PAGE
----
No to extortionate fares

There is no justification for doubling fares when the price of the biggest cost, fuel, has not increased.

Public transporter operators made a killing in the run up to Christmas as they hiked fares to capitalise on the increased demand for the service.

This has been the common pattern every festive season with authorities convening Press conferences and threatening to whip the transport operators into line.

One imagines that after such threats, the problem will  not recur. But alas, it is the same hymn, year in, year out, a poignant reminder that the government has no teeth hence its intervention in the public transport system is just a facade.

The threats at Press conferences are empty and border on populism, the pastime for politicians.

Even if it wants to intervene, its hands are tied as the public transport sector is dominated by private players. This comes after the government failed to run its transport parastatal, Zupco, despite giving it a monopoly during the COVID-19 lockdown periods.

All the public transport players were forced to operate under Zupco and it became a disaster as the parastatal failed to pay private operators on time despite getting cash daily.

The private players were initially paid after a week, then two weeks until Zupco started paying after two months. They pulled out of the deal, leaving Zupco exposed and existing in name only.

It was a perfect illustration of how not to run a business.

Despite all the protection, Zupco failed.

That company is one step into the grave. If Zupco was as efficient as it was supposed to be, the public transport system should have been in its hands, and we would not be talking of the extortionate fares that have become the order of the day during the festive season.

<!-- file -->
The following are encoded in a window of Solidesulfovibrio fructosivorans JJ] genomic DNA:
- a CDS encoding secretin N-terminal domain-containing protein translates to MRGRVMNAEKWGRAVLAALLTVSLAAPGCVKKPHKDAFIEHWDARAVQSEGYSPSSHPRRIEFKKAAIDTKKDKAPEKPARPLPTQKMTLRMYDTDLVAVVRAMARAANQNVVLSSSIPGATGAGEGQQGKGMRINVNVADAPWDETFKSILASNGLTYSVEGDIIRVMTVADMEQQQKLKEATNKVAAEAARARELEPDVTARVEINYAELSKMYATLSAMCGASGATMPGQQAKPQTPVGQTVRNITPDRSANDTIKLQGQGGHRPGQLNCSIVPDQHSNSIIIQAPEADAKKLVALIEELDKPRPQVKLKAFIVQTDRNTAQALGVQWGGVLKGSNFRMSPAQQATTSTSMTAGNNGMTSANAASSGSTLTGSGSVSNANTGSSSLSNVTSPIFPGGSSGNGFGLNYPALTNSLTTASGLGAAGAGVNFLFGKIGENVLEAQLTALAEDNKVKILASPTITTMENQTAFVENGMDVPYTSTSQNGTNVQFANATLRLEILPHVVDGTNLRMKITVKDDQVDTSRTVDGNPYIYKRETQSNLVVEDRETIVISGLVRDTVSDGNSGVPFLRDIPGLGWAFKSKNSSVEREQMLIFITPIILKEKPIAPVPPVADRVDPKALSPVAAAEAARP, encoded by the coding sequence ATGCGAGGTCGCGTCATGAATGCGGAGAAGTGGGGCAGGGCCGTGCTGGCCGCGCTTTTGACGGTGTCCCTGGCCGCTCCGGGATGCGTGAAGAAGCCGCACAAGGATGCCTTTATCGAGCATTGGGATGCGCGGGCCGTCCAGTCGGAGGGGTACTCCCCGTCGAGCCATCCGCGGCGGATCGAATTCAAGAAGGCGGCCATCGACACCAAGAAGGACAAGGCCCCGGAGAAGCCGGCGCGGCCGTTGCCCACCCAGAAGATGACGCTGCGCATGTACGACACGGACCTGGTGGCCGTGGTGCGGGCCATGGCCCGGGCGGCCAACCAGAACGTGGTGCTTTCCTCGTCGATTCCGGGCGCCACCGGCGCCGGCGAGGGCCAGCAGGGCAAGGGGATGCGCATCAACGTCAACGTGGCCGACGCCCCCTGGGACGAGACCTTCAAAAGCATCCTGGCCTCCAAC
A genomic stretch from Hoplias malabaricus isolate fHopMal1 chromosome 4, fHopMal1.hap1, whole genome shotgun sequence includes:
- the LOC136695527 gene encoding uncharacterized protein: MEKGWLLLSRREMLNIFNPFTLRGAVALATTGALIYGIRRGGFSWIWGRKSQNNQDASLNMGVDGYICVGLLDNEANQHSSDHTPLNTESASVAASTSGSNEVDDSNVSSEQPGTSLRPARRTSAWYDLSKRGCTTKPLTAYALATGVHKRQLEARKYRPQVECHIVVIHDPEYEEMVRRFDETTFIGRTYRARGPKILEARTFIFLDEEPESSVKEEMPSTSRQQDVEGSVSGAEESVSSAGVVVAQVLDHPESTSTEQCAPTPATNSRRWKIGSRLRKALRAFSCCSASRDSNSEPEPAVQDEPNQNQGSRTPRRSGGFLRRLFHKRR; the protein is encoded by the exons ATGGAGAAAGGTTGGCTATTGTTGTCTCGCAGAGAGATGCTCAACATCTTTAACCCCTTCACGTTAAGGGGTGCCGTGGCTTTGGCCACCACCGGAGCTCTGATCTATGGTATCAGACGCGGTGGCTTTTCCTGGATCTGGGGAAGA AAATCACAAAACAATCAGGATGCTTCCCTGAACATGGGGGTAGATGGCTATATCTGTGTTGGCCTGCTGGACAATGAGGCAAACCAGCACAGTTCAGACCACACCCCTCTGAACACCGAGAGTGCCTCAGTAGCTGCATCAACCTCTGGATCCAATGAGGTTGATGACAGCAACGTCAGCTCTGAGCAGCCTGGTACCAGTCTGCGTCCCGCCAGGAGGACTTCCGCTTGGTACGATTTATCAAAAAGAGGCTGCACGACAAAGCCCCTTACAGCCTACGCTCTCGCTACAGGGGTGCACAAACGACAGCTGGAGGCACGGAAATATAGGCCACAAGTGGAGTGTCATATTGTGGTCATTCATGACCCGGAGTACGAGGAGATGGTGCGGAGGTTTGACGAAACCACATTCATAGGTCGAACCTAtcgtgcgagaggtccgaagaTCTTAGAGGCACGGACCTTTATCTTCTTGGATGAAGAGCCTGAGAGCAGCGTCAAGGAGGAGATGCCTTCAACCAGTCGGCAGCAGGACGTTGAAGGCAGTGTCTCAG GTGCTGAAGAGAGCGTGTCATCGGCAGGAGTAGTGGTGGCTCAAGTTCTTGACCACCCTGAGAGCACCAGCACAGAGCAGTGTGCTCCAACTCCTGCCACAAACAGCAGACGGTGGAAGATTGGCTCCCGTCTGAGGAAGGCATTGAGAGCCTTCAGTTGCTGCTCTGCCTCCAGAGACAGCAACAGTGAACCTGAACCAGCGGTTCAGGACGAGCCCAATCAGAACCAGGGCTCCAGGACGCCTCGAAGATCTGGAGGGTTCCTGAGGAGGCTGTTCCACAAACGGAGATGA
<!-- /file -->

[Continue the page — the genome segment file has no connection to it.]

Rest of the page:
Where are those Zupco buses that were imported during the lockdowns in 2020 and 2021? They are nowhere to be seen, leaving commuters at the mercy of private operators.

Since the deregulation of the transport system in the 90s, Zupco has been sliding. Despite the poor performance of the company, government continues to maintain its stranglehold. It is time the government ships out of Zupco and leave it in private hands. Zimbabwe Stock Exchange-listed entity, Zimre Holdings Limited (ZHL), has been overshadowed, despite holding a 49% stake.

The government should sell its Zupco stake to ZHL or any other private player.

Zupco has been the government’s hunting ground, coming in handy at “usual pick-up points” as it transports supporters to rallies or citizens to national events. This explains why it wants to continue to have a tight grip on the parastatal.

Be that as it may, private transport operators must play their part. There is no justification for doubling fares when the price of the biggest cost, fuel, has not increased.

They are getting their money in a stable currency which they can use for operational costs. They do not have to convert the money on the parallel market.

As Passenger Association of Zimbabwe president Tafadzwa Goliati said last week, commuters are not automated teller machines from which transporter operators can withdraw money as and when they please.

That extortionate mentality must stop.

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